Before the industrial revolution our diets contained roughly the same amount of omega-3 and omega-6 fats. But thanks to modern farming methods and factory-made foods, we now eat far more omega-6 than omega-3. In the US the ratio is thought to be as high as 20:1.
According to Jonathan Tammam, a dietician and research scientist in the department of physiology, anatomy and genetics at the University of Oxford, omega-6 per se isn’t bad for us. He has said “the fatty acid in omega-6, arachidonic acid (AA), has an important function in brain chemistry. The problem is the amount and the proportion in comparison with our omega-3 intake.”
Omega-6 fats are high in oils such as canola, palm, corn, soy and sunflower. Both the food and restaurant industry love them as they’re cheap, easy to cook with and have a long shelf life. But many scientists believe this flood of omega-6 into our diets has taken a huge toll on our bodies ...and our brains.
Why should we eat more omega-3 fish oil for good brain health?
If you want a healthy brain you need to address the omega-6 to omega-3 balance in your diet, and a great way to do that is by eating more oily fish.
While it's true that plants like avocados, walnuts, flax and chia do contain omega-3, they contain the least beneficial kind. Called alpha-linolenic acid, the body can turn ALA into DHA and EPA through a series of enzymatic reactions, but it’s not good at it. Less than 1 percent of the ALA we get from plant-based sources ultimately becomes the omega-3 we can use.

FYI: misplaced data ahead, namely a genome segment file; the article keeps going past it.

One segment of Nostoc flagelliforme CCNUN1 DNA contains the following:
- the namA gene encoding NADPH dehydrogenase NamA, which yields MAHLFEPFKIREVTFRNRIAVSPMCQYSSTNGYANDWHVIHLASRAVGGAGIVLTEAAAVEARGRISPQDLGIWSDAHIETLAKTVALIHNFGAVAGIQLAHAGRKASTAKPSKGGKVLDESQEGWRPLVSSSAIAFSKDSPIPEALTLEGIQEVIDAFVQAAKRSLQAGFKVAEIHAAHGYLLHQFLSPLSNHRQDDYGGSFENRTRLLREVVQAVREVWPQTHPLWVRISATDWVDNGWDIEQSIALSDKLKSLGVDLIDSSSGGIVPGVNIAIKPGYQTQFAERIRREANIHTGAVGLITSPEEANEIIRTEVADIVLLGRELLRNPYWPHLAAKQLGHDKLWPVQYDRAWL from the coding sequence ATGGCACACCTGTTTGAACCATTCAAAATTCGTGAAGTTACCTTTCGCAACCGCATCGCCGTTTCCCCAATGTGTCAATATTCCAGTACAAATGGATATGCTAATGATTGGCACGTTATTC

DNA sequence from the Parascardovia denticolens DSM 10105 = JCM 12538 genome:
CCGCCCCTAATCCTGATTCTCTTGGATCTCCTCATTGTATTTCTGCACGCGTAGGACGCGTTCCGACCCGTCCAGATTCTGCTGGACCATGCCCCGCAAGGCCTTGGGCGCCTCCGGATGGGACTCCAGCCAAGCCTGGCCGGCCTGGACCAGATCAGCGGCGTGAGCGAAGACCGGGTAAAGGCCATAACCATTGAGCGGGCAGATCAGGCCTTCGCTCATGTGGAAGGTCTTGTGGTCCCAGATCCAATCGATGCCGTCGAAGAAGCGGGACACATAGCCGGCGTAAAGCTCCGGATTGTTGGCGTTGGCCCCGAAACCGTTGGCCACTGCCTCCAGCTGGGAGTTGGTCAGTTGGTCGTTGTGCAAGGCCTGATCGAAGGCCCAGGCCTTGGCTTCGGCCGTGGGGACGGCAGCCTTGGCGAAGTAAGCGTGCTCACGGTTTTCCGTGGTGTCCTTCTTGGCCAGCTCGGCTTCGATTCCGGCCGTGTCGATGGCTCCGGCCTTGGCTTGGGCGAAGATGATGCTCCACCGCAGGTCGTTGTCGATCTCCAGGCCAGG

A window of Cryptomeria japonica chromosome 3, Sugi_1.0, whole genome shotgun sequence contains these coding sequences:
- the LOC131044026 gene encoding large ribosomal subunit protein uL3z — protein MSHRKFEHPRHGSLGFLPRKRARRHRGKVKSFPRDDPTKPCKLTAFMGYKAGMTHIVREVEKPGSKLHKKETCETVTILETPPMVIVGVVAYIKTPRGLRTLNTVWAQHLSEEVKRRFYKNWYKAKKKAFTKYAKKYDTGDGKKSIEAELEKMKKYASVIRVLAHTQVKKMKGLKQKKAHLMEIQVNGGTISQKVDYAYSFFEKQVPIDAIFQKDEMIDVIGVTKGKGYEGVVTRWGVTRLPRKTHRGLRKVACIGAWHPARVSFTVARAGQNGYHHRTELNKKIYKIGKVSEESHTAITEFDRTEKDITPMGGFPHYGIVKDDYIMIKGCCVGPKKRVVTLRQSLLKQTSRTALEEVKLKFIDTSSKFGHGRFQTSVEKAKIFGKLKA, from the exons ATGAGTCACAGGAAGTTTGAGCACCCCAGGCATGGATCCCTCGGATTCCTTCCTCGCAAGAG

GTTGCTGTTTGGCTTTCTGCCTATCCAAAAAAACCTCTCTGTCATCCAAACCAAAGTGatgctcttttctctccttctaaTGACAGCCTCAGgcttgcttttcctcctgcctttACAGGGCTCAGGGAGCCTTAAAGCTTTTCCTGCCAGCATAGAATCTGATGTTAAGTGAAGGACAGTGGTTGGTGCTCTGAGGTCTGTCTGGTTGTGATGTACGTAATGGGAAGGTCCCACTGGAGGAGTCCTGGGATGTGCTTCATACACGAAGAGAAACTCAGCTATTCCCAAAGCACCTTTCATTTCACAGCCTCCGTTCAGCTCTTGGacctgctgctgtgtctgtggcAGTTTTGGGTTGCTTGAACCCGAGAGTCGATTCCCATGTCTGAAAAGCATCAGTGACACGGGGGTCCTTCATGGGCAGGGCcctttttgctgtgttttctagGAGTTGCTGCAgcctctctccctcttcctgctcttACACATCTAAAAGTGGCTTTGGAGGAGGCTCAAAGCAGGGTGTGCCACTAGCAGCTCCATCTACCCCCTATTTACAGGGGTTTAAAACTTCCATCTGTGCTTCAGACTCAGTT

Should I take an omega-3 fish oil supplement to look after my brain health?
Fish and seafood are the main natural sources of the omega-3 fatty acids EPA and DHA, but we all find it hard to eat enough. That may be because we dislike the taste or that we’re worried about pollution. Current NHS advice is that we should only be eating a maximum of four portions of oily fish per week, with pregnant women limited to just two.
What is the best omega-3 fish oil supplement for brain health?
The best fish oil you can take for your brain will have high levels of EPA and DHA per capsule or teaspoon. This information should be easy to find, not buried in the small print.
What is the recommended dose of omega-3 for brain health?
For the maintenance of normal brain function, the EFSA approves the claim for 250mg of DHA per day. Our Life & Soul clinical strength fish oil has all the essential fatty acids you need to get the full range of omega-3 brain benefits, with 3,500mg of omega-3 (2,000mg of EPA, 1,000mg of DHA and 500mg of other omega-3s) in every single teaspoon.
If you prefer taking your DHA in capsule form we recommend Mindful. One daily capsule provides 560mg of DHA, the same amount as a tin of sardines!
So will omega-3 benefit your brain?
We’re all living longer, but wouldn’t it be nice to have a fully functioning brain with which to enjoy all those extra years? Besides keeping our minds busy with mental exercises and working out physically, having a good diet rich in omega-3 is key to keeping sharp as we age.
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medical condition. Always consult a doctor or other medical practitioner before implementing any changes. If you are on prescriptive medication you should check with your GP before commencing any supplement programme as these may be contraindicated with some medications.